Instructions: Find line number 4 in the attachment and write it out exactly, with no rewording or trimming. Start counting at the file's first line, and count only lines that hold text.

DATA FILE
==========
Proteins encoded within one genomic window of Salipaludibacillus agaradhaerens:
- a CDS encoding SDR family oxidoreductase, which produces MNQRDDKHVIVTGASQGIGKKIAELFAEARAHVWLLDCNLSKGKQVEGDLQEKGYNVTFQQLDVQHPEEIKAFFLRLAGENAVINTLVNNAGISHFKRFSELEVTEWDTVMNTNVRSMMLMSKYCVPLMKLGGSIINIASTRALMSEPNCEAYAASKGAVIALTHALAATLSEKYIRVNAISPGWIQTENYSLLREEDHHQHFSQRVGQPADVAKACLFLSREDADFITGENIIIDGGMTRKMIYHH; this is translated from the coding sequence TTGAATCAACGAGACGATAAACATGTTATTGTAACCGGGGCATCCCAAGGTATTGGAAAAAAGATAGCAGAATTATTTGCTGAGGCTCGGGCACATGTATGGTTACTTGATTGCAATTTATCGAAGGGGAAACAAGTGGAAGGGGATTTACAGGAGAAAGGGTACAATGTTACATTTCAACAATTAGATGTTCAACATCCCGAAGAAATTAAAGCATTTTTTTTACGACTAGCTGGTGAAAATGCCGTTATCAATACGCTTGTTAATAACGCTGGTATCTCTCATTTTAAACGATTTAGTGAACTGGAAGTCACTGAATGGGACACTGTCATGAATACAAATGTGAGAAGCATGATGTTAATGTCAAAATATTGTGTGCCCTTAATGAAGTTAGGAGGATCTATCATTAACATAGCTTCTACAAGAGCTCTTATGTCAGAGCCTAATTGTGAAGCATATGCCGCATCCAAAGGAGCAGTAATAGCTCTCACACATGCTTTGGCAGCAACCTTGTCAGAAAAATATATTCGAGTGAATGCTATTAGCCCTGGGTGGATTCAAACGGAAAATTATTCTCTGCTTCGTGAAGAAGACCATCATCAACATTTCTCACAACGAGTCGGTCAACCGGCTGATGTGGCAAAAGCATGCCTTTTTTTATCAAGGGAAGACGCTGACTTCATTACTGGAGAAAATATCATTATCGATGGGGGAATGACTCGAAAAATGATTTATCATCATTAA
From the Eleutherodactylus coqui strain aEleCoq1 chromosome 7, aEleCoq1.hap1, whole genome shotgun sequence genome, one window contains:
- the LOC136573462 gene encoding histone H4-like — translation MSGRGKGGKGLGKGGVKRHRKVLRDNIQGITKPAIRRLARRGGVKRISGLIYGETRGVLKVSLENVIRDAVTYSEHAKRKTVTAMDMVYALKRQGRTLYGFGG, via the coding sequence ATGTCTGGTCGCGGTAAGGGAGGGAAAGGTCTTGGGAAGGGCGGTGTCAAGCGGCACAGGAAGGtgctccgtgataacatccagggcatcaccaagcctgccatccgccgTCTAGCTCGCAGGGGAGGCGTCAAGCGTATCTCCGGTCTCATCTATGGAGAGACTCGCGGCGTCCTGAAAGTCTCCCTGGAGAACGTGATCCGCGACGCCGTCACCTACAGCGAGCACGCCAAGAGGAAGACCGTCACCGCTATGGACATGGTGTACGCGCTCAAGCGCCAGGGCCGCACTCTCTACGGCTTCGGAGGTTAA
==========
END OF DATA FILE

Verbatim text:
- the LOC136573462 gene encoding histone H4-like — translation MSGRGKGGKGLGKGGVKRHRKVLRDNIQGITKPAIRRLARRGGVKRISGLIYGETRGVLKVSLENVIRDAVTYSEHAKRKTVTAMDMVYALKRQGRTLYGFGG, via the coding sequence ATGTCTGGTCGCGGTAAGGGAGGGAAAGGTCTTGGGAAGGGCGGTGTCAAGCGGCACAGGAAGGtgctccgtgataacatccagggcatcaccaagcctgccatccgccgTCTAGCTCGCAGGGGAGGCGTCAAGCGTATCTCCGGTCTCATCTATGGAGAGACTCGCGGCGTCCTGAAAGTCTCCCTGGAGAACGTGATCCGCGACGCCGTCACCTACAGCGAGCACGCCAAGAGGAAGACCGTCACCGCTATGGACATGGTGTACGCGCTCAAGCGCCAGGGCCGCACTCTCTACGGCTTCGGAGGTTAA